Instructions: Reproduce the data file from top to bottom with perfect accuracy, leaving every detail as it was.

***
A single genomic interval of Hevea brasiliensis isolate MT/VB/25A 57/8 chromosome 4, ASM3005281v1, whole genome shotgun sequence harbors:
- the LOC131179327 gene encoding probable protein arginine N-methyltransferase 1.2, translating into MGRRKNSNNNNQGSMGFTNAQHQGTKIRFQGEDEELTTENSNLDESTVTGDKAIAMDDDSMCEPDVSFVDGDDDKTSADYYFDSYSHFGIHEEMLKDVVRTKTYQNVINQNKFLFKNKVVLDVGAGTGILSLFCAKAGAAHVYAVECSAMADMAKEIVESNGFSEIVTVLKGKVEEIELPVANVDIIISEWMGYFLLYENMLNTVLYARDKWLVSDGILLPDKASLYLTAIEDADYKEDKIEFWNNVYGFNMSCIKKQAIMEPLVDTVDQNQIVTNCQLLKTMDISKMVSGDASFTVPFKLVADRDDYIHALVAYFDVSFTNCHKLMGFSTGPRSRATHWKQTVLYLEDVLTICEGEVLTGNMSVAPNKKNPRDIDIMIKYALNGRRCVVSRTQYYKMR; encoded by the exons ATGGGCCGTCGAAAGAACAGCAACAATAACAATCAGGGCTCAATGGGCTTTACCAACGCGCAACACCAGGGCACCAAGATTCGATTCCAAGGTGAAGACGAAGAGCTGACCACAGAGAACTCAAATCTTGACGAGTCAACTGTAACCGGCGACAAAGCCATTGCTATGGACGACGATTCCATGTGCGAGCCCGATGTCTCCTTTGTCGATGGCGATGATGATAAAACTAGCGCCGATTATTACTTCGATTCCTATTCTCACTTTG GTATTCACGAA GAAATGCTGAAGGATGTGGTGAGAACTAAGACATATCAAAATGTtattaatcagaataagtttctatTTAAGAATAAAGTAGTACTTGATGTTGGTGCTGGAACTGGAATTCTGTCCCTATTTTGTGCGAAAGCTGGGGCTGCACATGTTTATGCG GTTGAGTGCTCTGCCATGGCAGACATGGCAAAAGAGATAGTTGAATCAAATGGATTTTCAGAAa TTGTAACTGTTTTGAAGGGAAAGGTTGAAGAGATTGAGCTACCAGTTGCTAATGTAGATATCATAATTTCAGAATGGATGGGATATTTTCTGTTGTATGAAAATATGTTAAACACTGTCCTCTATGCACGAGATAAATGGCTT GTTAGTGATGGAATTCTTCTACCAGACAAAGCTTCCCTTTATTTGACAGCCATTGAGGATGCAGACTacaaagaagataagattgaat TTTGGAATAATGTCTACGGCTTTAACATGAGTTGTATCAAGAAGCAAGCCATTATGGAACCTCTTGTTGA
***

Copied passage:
A single genomic interval of Hevea brasiliensis isolate MT/VB/25A 57/8 chromosome 4, ASM3005281v1, whole genome shotgun sequence harbors:
- the LOC131179327 gene encoding probable protein arginine N-methyltransferase 1.2, translating into MGRRKNSNNNNQGSMGFTNAQHQGTKIRFQGEDEELTTENSNLDESTVTGDKAIAMDDDSMCEPDVSFVDGDDDKTSADYYFDSYSHFGIHEEMLKDVVRTKTYQNVINQNKFLFKNKVVLDVGAGTGILSLFCAKAGAAHVYAVECSAMADMAKEIVESNGFSEIVTVLKGKVEEIELPVANVDIIISEWMGYFLLYENMLNTVLYARDKWLVSDGILLPDKASLYLTAIEDADYKEDKIEFWNNVYGFNMSCIKKQAIMEPLVDTVDQNQIVTNCQLLKTMDISKMVSGDASFTVPFKLVADRDDYIHALVAYFDVSFTNCHKLMGFSTGPRSRATHWKQTVLYLEDVLTICEGEVLTGNMSVAPNKKNPRDIDIMIKYALNGRRCVVSRTQYYKMR; encoded by the exons ATGGGCCGTCGAAAGAACAGCAACAATAACAATCAGGGCTCAATGGGCTTTACCAACGCGCAACACCAGGGCACCAAGATTCGATTCCAAGGTGAAGACGAAGAGCTGACCACAGAGAACTCAAATCTTGACGAGTCAACTGTAACCGGCGACAAAGCCATTGCTATGGACGACGATTCCATGTGCGAGCCCGATGTCTCCTTTGTCGATGGCGATGATGATAAAACTAGCGCCGATTATTACTTCGATTCCTATTCTCACTTTG GTATTCACGAA GAAATGCTGAAGGATGTGGTGAGAACTAAGACATATCAAAATGTtattaatcagaataagtttctatTTAAGAATAAAGTAGTACTTGATGTTGGTGCTGGAACTGGAATTCTGTCCCTATTTTGTGCGAAAGCTGGGGCTGCACATGTTTATGCG GTTGAGTGCTCTGCCATGGCAGACATGGCAAAAGAGATAGTTGAATCAAATGGATTTTCAGAAa TTGTAACTGTTTTGAAGGGAAAGGTTGAAGAGATTGAGCTACCAGTTGCTAATGTAGATATCATAATTTCAGAATGGATGGGATATTTTCTGTTGTATGAAAATATGTTAAACACTGTCCTCTATGCACGAGATAAATGGCTT GTTAGTGATGGAATTCTTCTACCAGACAAAGCTTCCCTTTATTTGACAGCCATTGAGGATGCAGACTacaaagaagataagattgaat TTTGGAATAATGTCTACGGCTTTAACATGAGTTGTATCAAGAAGCAAGCCATTATGGAACCTCTTGTTGA